Author(s): Sundin EC, Baguley T
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Abstract PURPOSE: This article systematically reviews studies of prevalence of childhood experience of physical and sexual abuse in adult people who are homeless in Western countries. METHODS: Medline, PsychInfo, and the Cochrane Library were searched using the keywords: homeless*, child* abuse, child* trauma, and child* adversity and the bibliographies of identified articles were reviewed. Sources of heterogeneity in the prevalence rates were explored by meta-regression analysis. RESULTS: Twenty-four reports published between January 1990 and August 2013 in three countries provided estimates obtained from up to 9,730 adult individuals who were homeless. Prevalence of reported childhood physical abuse ranged from 6 to 94\% with average prevalence of 37\%, 95\% CI [25, 51]. Reported sexual abuse ranged from 4 to 62\%, with average prevalence estimated as 32\%, 95\% CI [23, 44] for female and 10\% for male, 95\% CI [6, 17]. Substantial heterogeneity was observed among the studies (I2 ≥ 98\%). Including moderators greatly reduced but did not eliminate this heterogeneity. Moderator analyses suggested that reported physical abuse tended to be higher for predominately white samples and tended to be lower for younger samples. Sexual abuse was far more prevalent in predominately female samples and slightly higher in non-US samples and convenience samples. CONCLUSIONS: The findings of this study suggest that childhood physical and sexual abuse is more prevalent among the homeless in Western countries than in the global population. Physical abuse appears to be particularly prevalent in younger samples and sexual abuse rates are higher in predominately female samples. Further investigation is needed to advance our understanding of how trauma informed treatment and care for the homeless effectively can take into account the service user's experiences of childhood abuse.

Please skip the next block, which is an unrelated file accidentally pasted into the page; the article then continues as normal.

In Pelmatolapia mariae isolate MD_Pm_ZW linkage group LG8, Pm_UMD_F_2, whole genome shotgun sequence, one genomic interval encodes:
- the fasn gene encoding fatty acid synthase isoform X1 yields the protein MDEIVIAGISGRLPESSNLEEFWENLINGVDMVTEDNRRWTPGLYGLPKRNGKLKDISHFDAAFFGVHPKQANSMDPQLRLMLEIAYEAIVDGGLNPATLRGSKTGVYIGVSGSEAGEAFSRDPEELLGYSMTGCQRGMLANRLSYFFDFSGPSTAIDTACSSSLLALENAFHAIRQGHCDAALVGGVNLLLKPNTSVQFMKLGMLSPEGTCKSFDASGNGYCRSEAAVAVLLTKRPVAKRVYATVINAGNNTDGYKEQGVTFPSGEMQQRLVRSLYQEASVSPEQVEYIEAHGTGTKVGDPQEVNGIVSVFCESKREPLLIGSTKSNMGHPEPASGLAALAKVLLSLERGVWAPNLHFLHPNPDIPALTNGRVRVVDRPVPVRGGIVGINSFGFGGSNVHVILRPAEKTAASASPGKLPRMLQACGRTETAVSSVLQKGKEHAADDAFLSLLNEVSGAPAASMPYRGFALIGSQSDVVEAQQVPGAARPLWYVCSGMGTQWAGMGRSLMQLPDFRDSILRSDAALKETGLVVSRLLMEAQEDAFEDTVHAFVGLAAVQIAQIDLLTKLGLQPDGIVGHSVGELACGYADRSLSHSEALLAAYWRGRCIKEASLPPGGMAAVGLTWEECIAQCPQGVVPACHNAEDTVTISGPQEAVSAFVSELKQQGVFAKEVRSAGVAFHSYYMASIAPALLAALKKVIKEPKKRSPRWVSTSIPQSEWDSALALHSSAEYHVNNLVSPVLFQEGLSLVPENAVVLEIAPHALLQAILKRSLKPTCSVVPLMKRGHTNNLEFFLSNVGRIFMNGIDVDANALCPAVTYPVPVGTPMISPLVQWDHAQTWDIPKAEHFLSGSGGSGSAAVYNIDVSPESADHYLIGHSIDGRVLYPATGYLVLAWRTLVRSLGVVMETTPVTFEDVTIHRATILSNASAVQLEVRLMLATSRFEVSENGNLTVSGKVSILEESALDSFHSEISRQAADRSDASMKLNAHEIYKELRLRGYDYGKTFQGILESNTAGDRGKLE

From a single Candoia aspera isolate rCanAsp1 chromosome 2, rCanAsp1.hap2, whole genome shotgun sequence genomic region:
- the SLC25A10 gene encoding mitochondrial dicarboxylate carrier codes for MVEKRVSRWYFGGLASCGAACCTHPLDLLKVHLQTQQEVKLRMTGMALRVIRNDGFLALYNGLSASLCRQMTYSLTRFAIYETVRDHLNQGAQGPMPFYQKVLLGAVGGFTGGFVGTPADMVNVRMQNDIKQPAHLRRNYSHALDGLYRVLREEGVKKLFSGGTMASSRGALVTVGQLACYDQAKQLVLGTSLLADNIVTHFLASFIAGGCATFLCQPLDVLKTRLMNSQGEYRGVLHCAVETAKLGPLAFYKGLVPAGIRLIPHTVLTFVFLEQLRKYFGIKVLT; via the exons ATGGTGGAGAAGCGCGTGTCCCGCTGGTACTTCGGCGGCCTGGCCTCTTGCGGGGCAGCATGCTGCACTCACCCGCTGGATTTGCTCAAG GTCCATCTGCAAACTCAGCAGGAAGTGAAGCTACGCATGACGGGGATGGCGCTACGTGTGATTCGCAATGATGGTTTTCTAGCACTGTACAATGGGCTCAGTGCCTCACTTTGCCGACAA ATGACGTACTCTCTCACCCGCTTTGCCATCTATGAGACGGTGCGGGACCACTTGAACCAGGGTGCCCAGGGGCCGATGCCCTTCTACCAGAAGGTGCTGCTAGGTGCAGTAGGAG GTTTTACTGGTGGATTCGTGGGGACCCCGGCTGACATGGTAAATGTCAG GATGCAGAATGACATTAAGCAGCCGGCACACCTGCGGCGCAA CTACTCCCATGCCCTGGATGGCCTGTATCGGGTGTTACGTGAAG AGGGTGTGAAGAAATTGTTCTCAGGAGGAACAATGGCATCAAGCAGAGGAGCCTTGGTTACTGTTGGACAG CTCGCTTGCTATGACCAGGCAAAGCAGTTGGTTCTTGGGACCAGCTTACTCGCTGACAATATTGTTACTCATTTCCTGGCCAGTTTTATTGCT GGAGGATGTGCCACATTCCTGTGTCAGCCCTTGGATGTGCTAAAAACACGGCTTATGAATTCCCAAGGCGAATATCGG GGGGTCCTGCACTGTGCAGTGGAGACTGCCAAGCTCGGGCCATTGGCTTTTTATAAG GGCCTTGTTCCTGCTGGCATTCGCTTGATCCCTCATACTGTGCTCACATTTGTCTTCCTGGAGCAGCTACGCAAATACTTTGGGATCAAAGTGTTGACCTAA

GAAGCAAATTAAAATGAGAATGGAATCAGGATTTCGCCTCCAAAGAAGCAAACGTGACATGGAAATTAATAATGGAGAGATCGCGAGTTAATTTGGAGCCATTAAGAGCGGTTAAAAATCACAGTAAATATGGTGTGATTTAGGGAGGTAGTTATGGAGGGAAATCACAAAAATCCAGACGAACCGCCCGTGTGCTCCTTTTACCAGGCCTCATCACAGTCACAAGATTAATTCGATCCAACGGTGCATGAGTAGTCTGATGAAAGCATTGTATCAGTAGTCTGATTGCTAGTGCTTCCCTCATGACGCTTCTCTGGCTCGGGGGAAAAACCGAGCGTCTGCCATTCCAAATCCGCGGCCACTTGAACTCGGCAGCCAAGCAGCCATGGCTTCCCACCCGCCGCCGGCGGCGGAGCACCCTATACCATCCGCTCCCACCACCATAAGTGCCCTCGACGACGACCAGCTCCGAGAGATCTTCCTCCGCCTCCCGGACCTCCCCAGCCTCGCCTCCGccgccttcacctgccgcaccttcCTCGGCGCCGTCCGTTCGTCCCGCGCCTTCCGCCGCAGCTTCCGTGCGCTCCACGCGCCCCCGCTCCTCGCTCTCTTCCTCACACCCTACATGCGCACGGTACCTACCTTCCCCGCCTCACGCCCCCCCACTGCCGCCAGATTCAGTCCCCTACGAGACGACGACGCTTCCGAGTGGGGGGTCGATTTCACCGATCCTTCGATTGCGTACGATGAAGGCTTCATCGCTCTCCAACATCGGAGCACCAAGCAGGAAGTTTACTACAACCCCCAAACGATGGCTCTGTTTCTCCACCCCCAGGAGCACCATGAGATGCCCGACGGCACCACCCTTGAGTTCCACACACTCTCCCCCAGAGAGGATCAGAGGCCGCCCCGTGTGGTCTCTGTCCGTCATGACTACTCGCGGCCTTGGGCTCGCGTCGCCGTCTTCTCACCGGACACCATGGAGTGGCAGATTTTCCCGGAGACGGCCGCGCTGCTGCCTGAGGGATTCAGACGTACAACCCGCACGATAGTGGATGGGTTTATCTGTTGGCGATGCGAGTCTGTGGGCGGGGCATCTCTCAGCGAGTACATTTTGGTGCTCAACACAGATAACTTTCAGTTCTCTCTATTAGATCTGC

This article was published in Soc Psychiatry Psychiatr Epidemiol
and referenced in Tropical Medicine & Surgery